BOSTON (AP) — The widow of a man who prosecutors say was killed by James "Whitey" Bulger's gang testified Tuesday that after her husband disappeared in 1975, Bulger told her that he "was probably in Canada robbing banks."
The body of Tommy King, a former rival who had joined forces with Bulger, was found 25 years later, buried in a shallow grave along the Neponset River in Quincy.
Margaret King said Boston police officers came to her house on Nov. 6, 1975, looking for her husband. She said police told her that a man her husband had grown up with — Francis "Buddy" Leonard — had been found dead in her husband's car. She said she never saw her husband again.
King and relatives of others allegedly killed by Bulger and his gang were called to the stand by prosecutors Tuesday in Bulger's racketeering trial.
The 83-year-old Bulger is charged with participating in 19 killings during the 1970s and '80s while allegedly leading the Winter Hill Gang. He was one of the nation's most wanted fugitives after fleeing Boston in 1994, and was finally captured in Santa Monica, Calif., in 2011.
King testified that around the time of her husband's disappearance, she saw Bulger getting into a car outside Triple O's, a bar in South Boston that was used by Bulger's gang, and asked him if he knew what happened to her husband.
Bulger told her "that he was probably in Canada robbing banks," and "that's what he originally wanted to do," King said.
When asked by Assistant U.S. Attorney Zachary Hafer what Bulger's demeanor was, King said, "I am sure he was a little agitated that I would even bother him ... I was quite upset."
Prosecutors say Bulger hit man John Martorano shot Tommy King because Bulger saw him as a threat. They say the Bulger gang killed Leonard the following day in an attempt to divert attention from King's disappearance.
Leonard's brother, Joseph Leonard, told the jury he received a call in the middle of the night to come to the morgue to identify his brother's body.
"It was my brother, and he had been shot many times ... his teeth were covered with his own blood," he said.
Sandra Castucci, the widow of nightclub owner Richard Castucci, said her husband left the house on Dec. 29, 1976, but did not return. Prosecutors say Castucci was killed by Bulger's gang after former FBI Agent John Connolly told Bulger that Castucci had become an informant and had told the FBI where two members of the gang were hiding in New York.
Sandra Castucci said Bulger's partner, Stephen "The Rifleman" Flemmi, came to her house after her husband was killed and said he would take over her husband's share of the Squire Club to "make sure I got my checks every week."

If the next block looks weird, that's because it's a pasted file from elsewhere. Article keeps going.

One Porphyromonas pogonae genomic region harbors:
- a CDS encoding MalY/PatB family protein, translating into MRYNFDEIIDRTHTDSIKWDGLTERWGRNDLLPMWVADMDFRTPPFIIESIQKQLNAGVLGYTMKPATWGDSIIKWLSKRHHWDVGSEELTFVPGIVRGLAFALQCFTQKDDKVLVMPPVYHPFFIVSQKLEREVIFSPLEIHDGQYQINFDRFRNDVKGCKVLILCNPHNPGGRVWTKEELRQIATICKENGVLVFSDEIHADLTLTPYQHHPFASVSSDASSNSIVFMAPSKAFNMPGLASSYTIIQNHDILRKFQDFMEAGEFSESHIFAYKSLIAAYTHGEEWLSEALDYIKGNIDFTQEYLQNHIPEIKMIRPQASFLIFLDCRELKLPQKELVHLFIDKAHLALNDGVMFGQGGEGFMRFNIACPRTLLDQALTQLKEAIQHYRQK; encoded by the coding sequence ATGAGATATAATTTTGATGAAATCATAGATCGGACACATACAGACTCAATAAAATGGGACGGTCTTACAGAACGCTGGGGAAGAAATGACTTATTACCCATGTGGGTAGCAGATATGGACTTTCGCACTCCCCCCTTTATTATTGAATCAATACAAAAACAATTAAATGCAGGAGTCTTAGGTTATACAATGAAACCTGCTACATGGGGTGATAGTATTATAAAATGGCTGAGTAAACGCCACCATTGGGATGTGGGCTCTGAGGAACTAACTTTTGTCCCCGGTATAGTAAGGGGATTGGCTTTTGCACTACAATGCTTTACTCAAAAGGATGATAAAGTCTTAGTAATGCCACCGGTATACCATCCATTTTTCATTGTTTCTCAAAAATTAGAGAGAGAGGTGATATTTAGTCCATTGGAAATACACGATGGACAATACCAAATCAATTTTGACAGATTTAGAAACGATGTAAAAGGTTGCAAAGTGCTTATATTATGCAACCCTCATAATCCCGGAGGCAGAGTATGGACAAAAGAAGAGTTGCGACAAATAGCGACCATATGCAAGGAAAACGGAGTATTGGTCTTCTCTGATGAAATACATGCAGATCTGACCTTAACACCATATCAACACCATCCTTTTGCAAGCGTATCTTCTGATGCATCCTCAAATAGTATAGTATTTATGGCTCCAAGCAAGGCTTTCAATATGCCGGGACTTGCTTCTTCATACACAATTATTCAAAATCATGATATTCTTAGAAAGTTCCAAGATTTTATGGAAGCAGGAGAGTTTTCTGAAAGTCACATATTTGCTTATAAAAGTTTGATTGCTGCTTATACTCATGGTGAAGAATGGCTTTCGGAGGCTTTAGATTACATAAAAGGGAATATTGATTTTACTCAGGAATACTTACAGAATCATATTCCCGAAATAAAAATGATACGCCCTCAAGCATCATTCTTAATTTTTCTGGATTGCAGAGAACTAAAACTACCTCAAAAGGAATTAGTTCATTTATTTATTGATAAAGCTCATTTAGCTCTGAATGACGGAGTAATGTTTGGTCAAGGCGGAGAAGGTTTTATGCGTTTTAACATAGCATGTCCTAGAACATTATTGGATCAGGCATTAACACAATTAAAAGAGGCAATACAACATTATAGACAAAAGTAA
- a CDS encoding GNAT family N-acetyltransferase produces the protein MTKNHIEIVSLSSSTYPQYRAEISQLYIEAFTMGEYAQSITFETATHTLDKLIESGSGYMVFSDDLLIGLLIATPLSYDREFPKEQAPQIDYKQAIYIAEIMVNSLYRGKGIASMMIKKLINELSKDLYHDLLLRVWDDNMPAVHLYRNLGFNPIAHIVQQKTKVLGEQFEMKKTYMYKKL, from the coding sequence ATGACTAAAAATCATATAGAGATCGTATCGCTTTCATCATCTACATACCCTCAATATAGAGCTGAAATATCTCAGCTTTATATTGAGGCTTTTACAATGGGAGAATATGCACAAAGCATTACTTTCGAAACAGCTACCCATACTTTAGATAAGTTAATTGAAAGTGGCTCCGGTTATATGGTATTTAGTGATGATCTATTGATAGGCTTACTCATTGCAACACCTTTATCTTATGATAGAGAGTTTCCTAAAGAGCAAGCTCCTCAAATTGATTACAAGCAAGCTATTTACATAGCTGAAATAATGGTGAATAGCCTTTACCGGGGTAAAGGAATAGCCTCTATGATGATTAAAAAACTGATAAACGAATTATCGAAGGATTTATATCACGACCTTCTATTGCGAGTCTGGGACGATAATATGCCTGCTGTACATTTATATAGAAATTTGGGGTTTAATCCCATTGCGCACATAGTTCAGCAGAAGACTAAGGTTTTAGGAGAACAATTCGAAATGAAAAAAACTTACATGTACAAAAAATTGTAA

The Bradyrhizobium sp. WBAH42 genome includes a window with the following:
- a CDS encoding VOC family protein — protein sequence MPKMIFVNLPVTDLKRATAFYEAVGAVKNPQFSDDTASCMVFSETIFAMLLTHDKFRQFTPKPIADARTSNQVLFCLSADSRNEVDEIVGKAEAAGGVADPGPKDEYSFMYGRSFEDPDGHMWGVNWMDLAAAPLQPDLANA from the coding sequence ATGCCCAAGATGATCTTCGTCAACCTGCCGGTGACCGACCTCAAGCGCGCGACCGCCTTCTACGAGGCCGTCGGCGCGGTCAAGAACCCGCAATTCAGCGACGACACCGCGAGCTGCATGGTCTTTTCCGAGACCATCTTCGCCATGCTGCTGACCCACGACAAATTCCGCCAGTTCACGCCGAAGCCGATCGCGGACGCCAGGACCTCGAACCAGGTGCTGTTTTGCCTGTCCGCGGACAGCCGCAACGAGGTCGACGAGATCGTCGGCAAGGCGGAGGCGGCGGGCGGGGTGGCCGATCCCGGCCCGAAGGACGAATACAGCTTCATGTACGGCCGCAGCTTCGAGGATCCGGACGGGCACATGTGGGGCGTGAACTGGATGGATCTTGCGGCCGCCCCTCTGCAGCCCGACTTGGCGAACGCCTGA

She said she was later summoned to a meeting in Providence, R.I., with mob boss Raymond Patriarca.
"He said that my husband owed him money and that he was going to take his end of the club," she said.
Castucci became tearful when she was asked to identify a photo of her husband.
"That's my husband with Frank Sinatra," she said. The photo shows Castucci with the singer at the wedding of Sammy Davis Jr., she said.
She said her husband played golf with Davis and met Sinatra that day at Davis' wedding.
Castucci said she did not know before her husband's death that he was a member of the Patriarca group.
Bulger's lawyers have challenged the credibility of three former Bulger associates who have agreed to testify against him, including Martorano, who spent three days on the witness stand. Flemmi and former Bulger lieutenant Kevin Weeks are also expected to testify.
James Marra, a special agent with the Justice Department's Office of the Attorney General, also spent hours on the witness stand testifying for prosecutors Monday and Tuesday by reviewing reports in a 700-page FBI file on Bulger's alleged role as an informant.
Bulger's lawyers deny that Bulger was ever an FBI informant.
Marra said that based on documents in the file, Bulger was an informant from 1975 until 1990, providing information on the rival New England Mafia as well as other criminals in the Boston area.
Under cross-examination by Bulger attorney Hank Brennan on Tuesday, Marra acknowledged that former FBI agents John Connolly and John Morris both failed to include descriptions of their own wrongdoing in the reports they put in Bulger's file.
"They weren't reporting their own criminal activity," Marra said.
Connolly was convicted of crimes accusing him of tipping off Bulger and other gang members to an upcoming indictment, prompting Bulger to flee. Morris, who received immunity, admitted accepting cash from Bulger. Morris is expected to testify Wednesday.